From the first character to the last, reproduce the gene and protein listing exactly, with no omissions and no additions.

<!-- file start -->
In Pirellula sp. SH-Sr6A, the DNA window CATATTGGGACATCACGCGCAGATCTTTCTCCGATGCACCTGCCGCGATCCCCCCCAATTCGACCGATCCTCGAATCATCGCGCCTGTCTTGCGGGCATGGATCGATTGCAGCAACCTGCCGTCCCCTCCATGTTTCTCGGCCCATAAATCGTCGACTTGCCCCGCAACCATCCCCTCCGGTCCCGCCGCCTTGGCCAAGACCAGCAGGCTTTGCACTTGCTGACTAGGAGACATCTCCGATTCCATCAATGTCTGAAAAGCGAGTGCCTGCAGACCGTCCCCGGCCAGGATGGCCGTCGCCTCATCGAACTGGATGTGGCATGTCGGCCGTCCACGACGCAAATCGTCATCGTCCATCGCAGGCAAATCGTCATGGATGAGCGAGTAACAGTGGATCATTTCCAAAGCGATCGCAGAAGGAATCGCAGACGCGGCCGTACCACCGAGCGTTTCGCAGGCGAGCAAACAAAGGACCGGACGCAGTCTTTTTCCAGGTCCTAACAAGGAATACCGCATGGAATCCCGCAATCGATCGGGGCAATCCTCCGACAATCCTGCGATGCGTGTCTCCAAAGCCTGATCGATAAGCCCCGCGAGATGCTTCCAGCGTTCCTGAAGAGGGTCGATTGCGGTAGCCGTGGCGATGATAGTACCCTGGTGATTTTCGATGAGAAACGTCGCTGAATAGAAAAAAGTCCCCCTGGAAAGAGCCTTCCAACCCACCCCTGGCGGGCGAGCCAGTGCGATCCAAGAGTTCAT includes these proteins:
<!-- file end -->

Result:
In Pirellula sp. SH-Sr6A, the DNA window CATATTGGGACATCACGCGCAGATCTTTCTCCGATGCACCTGCCGCGATCCCCCCCAATTCGACCGATCCTCGAATCATCGCGCCTGTCTTGCGGGCATGGATCGATTGCAGCAACCTGCCGTCCCCTCCATGTTTCTCGGCCCATAAATCGTCGACTTGCCCCGCAACCATCCCCTCCGGTCCCGCCGCCTTGGCCAAGACCAGCAGGCTTTGCACTTGCTGACTAGGAGACATCTCCGATTCCATCAATGTCTGAAAAGCGAGTGCCTGCAGACCGTCCCCGGCCAGGATGGCCGTCGCCTCATCGAACTGGATGTGGCATGTCGGCCGTCCACGACGCAAATCGTCATCGTCCATCGCAGGCAAATCGTCATGGATGAGCGAGTAACAGTGGATCATTTCCAAAGCGATCGCAGAAGGAATCGCAGACGCGGCCGTACCACCGAGCGTTTCGCAGGCGAGCAAACAAAGGACCGGACGCAGTCTTTTTCCAGGTCCTAACAAGGAATACCGCATGGAATCCCGCAATCGATCGGGGCAATCCTCCGACAATCCTGCGATGCGTGTCTCCAAAGCCTGATCGATAAGCCCCGCGAGATGCTTCCAGCGTTCCTGAAGAGGGTCGATTGCGGTAGCCGTGGCGATGATAGTACCCTGGTGATTTTCGATGAGAAACGTCGCTGAATAGAAAAAAGTCCCCCTGGAAAGAGCCTTCCAACCCACCCCTGGCGGGCGAGCCAGTGCGATCCAAGAGTTCAT includes these proteins: